As summer winds down, most golf course superintendents that manage cool-season playing surfaces are eagerly awaiting the arrival of milder temperatures. It is the time of year when we transition from maintenance and survival mode to a period of recovery and preparation for next season.
Over the next month or so, interseeding into thin, weak areas of turf will be an important practice. Follow these important steps to ensure successful turf establishment:
1. Use high-quality seed – Choose an appropriate turfgrass species, or combination of turfgrass species, and consult the National Turfgrass Evaluation Program to determine which cultivars are well adapted to your location.
2. Prepare the seedbed – Open up the turf canopy, remove excess thatch and relieve compaction. Aeration will help existing plants as well as improve germination.
3. Seed at the proper rate – overseeding rates are generally half the rate of a new establishment: Kentucky bluegrass (1.5 pound per 1,000 square feet), turf-type tall fescue (5 pounds per 1,000 square feet), fine fescue (2 pounds per 1,000 square feet), perennial ryegrass (5 pounds per 1,000 square feet) and creeping bentgrass (0.75 pound per 1,000 square feet).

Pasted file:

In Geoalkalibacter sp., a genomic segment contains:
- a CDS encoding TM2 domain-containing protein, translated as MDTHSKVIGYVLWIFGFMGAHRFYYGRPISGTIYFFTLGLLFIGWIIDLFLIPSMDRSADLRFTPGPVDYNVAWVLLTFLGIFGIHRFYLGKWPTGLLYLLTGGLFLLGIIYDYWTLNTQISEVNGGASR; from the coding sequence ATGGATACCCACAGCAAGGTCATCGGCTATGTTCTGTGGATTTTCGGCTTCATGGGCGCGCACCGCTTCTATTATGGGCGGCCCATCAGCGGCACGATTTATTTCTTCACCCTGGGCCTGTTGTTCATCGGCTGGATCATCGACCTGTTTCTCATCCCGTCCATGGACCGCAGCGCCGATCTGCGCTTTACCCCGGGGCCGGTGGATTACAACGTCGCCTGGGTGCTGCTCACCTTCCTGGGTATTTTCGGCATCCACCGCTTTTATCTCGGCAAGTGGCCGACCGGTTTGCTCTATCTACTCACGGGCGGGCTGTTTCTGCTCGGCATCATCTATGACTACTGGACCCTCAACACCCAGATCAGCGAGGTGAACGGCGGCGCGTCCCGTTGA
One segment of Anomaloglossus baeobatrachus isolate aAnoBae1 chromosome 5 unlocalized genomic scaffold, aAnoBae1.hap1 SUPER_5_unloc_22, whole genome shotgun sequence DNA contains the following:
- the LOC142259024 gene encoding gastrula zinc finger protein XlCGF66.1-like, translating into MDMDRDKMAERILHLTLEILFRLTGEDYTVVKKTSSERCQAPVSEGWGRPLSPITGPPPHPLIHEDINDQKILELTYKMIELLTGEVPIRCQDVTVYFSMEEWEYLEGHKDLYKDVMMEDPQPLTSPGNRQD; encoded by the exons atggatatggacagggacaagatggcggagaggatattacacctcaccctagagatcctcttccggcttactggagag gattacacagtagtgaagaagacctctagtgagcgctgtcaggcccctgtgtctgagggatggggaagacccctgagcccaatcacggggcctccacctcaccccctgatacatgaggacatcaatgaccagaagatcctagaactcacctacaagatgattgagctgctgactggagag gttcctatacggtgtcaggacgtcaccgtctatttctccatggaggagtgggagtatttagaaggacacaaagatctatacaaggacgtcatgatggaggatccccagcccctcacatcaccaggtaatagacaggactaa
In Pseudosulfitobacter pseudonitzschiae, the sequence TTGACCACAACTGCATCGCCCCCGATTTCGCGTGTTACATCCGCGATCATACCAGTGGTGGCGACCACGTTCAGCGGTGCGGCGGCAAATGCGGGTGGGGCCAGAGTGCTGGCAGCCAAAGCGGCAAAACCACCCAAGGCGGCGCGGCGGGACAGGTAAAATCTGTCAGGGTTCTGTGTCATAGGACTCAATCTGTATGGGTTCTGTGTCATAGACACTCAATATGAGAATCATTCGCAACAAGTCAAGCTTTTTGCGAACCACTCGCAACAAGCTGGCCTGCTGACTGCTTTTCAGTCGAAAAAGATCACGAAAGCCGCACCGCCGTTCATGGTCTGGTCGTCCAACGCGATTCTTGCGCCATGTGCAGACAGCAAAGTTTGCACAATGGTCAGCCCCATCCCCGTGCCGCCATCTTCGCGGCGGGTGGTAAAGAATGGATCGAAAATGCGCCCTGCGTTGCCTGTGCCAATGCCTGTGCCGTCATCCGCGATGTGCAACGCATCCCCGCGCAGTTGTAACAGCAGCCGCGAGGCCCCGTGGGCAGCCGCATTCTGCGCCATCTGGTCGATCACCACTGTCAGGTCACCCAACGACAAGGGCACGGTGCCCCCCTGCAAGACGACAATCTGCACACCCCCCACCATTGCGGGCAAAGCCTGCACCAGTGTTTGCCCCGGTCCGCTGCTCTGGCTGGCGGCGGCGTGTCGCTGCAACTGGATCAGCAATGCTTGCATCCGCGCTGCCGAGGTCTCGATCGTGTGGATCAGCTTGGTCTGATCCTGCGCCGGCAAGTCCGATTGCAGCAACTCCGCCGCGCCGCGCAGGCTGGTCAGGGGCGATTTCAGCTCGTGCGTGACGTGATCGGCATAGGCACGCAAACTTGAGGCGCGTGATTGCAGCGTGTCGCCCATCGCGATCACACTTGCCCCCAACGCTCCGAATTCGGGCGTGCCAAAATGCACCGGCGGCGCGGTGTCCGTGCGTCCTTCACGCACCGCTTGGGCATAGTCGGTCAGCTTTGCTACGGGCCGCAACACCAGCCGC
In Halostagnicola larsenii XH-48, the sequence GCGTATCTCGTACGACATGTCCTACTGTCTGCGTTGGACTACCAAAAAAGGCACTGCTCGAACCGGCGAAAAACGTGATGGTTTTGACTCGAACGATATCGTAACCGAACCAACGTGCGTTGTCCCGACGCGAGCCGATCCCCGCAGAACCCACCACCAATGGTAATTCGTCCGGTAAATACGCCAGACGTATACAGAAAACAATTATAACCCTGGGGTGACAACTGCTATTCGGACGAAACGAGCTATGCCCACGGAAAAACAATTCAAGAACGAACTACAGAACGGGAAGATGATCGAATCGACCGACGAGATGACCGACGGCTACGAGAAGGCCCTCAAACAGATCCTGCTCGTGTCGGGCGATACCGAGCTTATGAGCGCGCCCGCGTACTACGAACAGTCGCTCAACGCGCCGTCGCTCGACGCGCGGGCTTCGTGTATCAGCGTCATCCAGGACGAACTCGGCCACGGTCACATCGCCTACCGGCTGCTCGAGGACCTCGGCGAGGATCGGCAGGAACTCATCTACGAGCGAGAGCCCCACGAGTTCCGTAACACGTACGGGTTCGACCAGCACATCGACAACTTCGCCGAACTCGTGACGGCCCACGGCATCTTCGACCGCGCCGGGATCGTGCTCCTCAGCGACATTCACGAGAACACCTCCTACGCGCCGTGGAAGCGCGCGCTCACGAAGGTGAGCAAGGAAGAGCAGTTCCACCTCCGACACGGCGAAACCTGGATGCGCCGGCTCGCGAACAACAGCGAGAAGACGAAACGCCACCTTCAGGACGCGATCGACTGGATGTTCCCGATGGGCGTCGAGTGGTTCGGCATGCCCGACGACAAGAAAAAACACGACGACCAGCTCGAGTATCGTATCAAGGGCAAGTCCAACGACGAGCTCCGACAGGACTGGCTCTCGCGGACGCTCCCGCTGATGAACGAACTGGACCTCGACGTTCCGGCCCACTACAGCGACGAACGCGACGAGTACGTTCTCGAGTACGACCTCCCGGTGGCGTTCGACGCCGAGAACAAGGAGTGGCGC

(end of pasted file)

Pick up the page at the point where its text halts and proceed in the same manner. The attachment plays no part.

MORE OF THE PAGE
4. Sow the seed – Use a slit seeder, drop seeder, or broadcast seeder in two directions. Dragging with a steel mat or chain can help work the seed down into the canopy so it comes into contact with the soil. Seed-to-soil contact is an absolute necessity for successful seed germination.
5. Fertilize – Correct nutrient deficiencies based on a soil test. In lieu of a soil test, apply a well-balanced starter fertilizer at a rate of 1.5 pound of P2O5 per 1,000 square feet.
6. Protect your investment – Purchase fungicide-treated seed or make a fungicide application to prevent damping-off disease (Pythium & Rhizoctonia spp.) during periods of unfavorable weather.
7. Water – Maintain adequate moisture in the seedbed until germination occurs and monitor seedling growth for symptoms of moisture stress. Remember, a single afternoon of wilt can cause considerable injury to fragile seedlings. Transition to a deeper watering schedule once seedlings develop a stronger root system.
Source: John Daniels (firstname.lastname@example.org)
Central Region Agronomists:
Bob Vavrek, regional director – email@example.com
John Daniels, agronomist – firstname.lastname@example.org